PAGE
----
This extremely distinctive fish is almost pear-shaped and has hand-like paired fins that enable it to ‘walk’ along the seafloor. They are cream in colour with a myriad of dusky brown, and occasionally yellow-brown spots, the pattern of which is unique to each individual. Some individuals also have orange markings on their fins.
Definitely my new favourite fish.
IT SORT OF HAS HANDS. C’MON PEOPLE.
Spiny turtle. (Heosemys spinosa)
If you ever needed a reason not to make fun of turtles, this guy is definitely it. Just look. He’s like the terminator of the turtle world.
This semi-aquatic species is found in shallow, wooded mountain streams in Southeast Asia, but spends a lot of time on land foraging or burrowing amongst the leaf litter of the forest floor. It is usually only the younger turtles that display the unmistakable, strongly-serrated carapace edge and spiny keel, as it becomes worn down with age.
Unfortunately, like many Asian turtle species, the spiny turtle is in danger of extinction due to over-collection from the wild for the Asian food market and international pet trade, as well as the destruction of its habitat.
The Spiny turtle is classified as
badass endangered on the IUCN red list.
Kenya dancing-jewel. (Platycypha amboniensis)
Endemic to montane forest streams in the Aberdare Mountains in central Kenya and Mount Kenya, the Kenya dancing-jewel is classed as critically endangered.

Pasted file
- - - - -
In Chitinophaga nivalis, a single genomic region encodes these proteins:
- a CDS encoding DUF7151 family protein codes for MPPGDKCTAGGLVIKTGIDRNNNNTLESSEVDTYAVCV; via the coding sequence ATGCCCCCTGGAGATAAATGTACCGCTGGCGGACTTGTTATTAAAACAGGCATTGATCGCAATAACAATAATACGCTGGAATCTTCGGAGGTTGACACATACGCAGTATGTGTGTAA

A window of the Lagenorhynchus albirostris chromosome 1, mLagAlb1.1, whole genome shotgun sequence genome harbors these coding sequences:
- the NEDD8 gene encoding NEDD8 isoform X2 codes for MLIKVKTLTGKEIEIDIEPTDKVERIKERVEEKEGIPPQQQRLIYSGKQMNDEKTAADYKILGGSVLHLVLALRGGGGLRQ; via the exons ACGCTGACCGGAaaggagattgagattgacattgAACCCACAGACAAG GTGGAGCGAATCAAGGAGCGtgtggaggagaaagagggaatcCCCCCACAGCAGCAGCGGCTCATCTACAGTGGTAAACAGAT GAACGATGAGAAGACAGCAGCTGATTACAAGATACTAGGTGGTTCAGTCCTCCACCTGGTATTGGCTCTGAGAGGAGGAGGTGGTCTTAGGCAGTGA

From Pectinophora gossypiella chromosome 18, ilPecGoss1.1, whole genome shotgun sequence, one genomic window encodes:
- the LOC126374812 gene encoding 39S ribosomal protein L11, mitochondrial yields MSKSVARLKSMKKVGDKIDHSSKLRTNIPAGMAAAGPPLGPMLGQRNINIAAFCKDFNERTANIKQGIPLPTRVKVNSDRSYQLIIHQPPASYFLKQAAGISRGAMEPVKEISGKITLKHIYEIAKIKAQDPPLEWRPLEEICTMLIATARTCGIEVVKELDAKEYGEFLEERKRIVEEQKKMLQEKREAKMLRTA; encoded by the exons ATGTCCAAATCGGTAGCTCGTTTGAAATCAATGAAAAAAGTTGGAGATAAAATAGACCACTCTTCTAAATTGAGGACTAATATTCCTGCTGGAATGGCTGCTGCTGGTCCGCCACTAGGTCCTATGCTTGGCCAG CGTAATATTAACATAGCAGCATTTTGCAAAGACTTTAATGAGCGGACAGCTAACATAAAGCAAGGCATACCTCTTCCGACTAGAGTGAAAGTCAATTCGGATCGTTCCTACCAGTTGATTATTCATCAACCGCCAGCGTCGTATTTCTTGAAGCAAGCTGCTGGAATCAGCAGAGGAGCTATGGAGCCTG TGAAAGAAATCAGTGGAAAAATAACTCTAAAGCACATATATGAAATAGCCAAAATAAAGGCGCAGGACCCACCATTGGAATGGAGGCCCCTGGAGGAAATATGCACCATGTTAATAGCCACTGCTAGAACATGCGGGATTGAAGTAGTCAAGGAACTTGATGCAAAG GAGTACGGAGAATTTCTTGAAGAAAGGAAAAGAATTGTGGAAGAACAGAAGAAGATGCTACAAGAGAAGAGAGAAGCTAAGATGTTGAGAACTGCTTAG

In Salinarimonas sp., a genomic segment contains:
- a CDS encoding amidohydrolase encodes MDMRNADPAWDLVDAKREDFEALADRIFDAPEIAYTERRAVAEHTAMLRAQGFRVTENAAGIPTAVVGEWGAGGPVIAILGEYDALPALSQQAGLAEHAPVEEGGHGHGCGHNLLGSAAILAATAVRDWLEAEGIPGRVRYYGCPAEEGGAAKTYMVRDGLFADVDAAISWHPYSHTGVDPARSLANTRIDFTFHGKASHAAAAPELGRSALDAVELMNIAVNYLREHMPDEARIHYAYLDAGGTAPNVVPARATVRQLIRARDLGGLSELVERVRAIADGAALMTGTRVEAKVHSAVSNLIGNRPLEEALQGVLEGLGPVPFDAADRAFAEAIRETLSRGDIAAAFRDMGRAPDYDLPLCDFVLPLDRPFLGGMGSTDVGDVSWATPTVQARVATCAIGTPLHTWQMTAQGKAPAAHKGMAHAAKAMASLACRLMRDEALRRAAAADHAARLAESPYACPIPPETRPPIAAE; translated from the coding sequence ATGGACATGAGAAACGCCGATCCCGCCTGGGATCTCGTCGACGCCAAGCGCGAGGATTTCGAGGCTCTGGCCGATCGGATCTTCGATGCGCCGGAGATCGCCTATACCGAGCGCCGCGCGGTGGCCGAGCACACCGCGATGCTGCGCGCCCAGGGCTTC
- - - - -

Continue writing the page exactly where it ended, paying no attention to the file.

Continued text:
This damselfly is easily distinguished by it’s bright orange legs and a mostly sky-blue abdomen, as well as the large, bulbous eyes, and long, translucent wings characteristic of dragonflies and damselflies.
Almost nothing is know about the reproductive or feeding behaviour of the Kenya dancing-jewel, so it is assumed that other general biological characteristics of dragonflies and damselflies will apply (e.g metamorphosis).
Also known as Montane dancing-jewel.
snazziest damselfly ever am i right or am i right
Indri. (Indri indri)
Considered to be the largest of all the lemurs, the Indri is one of the most endangered species of lemur in Madagascar, and one of the most threatened primates in the world. They live by the coast, where forests have become so fragmented that they are almost too small to sustain solid populations.
They are social animals, living in groups of 2 - 5 individuals. Indris are active during the day and spend most of their time in the trees, where they feed on leaves, flowers and fruit, but they do occasionally descend to the forest floor to cross small treeless areas or to eat.
They have never been successfully bred in captivity, so conserving their habitat is essential to the indri’s survival. They are currently classed as endangered on the IUCN Red list.
Pink Pigeon. (Nesoenas mayeri)
Thanks to an intensive conservation plan, the pink pigeon has undergone a miraculous recovery. At one point there was only 12 wild individuals. With the number sitting at over 300 today, the species has been moved from critically endangered to endangered on the IUCN Red list.
The pink pigeon is endemic to the island of Mauritius. It’s head, neck and underparts are all a pale pink whilst the face is a white colour . The back is brown, fading to a rust coloured tail.
These pigeons feed on buds, leaves, flowers, fruits and seeds of both introduced and native plants.